Sedation is a drug induced depression of consciousness, a continuum culminating in general anaesthesia
3 levels of sedation
- MINIMAL: Normal response to verbal stimulus. Airway reflexes maintained. Patient remains spontaneously ventilating, no cardiovascular effects
- MODERATE: Purposeful response to verbal/tactile stimulus. Airway reflexes maintained. Spontaneous breathing adequate, no CV effects
- DEEP: Verbal respone with painful stimulus. Airway support may be required. Spontaneous breathing may be inadequate. CV stability usually maintained
- CONSCIOUS SEDATION
extension of “Moderate sedation”. Drug induced depression of consiousness, similar to moderate sedation except that verbal contact is maintained throughout.
- Being aware of local hospital policies/guidelines and national standards, e.g. SIGN guidelines, NICE 112 guidelines, RCOA curriculum
- More guidelines being issued by many other colleges e.g. Gastroenterologists, who use sedation independent of anaesthetists
- Patient selection. Ensuring early preop assessment that patients are suitable medically and psychologically
- Pre operative assessment. Including airway assessment, comorbidities. Fasting often debated, but safest to treat as with for general anaesthesia
- Monitoring. ECG/NIBP/Sats for mild to moderate sedation. Capnography if deep sedation. Verbal contact best form of monitoring.
- During procedure. Maintain verbal contact where appropriate, i.e. Explanation to patient of what's occurring, e.g. IV cannula etc, even when sedated.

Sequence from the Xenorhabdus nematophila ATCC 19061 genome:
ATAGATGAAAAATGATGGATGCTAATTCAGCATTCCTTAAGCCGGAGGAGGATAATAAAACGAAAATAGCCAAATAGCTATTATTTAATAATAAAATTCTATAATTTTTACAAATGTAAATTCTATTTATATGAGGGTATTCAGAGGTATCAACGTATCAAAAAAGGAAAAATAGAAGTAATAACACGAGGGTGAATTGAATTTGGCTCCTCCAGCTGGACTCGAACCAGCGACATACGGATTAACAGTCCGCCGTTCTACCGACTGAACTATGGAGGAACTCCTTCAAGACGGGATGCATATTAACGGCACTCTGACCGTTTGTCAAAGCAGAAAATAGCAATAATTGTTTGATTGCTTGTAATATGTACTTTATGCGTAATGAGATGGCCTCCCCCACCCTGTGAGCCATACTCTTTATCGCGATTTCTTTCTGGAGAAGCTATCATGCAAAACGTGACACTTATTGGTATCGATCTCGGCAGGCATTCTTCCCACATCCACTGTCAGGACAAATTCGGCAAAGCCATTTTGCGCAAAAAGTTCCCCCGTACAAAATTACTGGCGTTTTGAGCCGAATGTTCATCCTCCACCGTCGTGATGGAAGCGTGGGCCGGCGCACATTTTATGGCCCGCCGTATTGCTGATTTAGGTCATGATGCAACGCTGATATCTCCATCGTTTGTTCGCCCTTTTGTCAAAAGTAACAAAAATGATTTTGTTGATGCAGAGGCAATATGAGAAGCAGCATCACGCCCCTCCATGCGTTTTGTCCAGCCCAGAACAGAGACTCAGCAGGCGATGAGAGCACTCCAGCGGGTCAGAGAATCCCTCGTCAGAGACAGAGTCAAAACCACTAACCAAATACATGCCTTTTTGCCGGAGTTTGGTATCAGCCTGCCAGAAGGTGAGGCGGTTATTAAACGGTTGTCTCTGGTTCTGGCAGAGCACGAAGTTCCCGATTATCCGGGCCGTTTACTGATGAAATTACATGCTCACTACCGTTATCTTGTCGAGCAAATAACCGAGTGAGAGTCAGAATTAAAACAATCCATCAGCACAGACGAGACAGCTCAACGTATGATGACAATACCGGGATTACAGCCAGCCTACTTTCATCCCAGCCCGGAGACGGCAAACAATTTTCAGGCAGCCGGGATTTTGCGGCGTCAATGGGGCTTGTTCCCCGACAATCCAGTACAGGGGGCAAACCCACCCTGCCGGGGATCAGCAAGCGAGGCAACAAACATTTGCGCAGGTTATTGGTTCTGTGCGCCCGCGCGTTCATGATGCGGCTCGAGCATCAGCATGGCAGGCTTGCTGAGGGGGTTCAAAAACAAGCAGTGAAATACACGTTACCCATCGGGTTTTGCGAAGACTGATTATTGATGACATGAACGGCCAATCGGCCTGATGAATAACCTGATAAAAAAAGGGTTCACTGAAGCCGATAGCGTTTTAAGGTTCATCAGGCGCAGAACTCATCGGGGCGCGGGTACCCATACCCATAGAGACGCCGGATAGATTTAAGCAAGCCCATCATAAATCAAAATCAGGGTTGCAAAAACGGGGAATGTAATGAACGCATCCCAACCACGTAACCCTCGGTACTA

- Pharmacology. Using appropriate drug choice, e.g. Opioid if painful procedure.
- Using “principle of minimal intervention” i.e. Single agent therapy where possible. - Take into consideration drug dose/metabolism/renal + liver function, obesity etc.
- Knowing environment and equipment. Resuscitation and airway equipment.
- Appropriately trained staff
- Recovery. Appropriate recovery time and area
- Patient factors. Poor patient selection, e.g. Psychologically or medically, e.g. Difficult airway, meaning procedure may need to be cancelled/abandoned, or potential airway disaster. Counselling patients re sedation, i.e. Awareness sedation is NOT GA
- Enviroment factors. Providing sedation in non hospital setting, or unknown setting, therefore unfamiliarity with equipment. Remote settings e.g. CT or MRI means help may not be easily at hand
- Pharmacology factors. Inappropriate drug choices, e.g. Excessive drug dosing, not allowing peak effect of agent. Not taking into account synergistic effects of some drugs. Using a deeper level of sedation than necessary, and not recognising this. Paradoxical excitement with some drugs e.g. Benzodiazepines causing further administration. Use of drugs/methods not familiar to operator e.g. Propofol TCI. Debate as to whether certain drugs should be used in non anaesthetic hands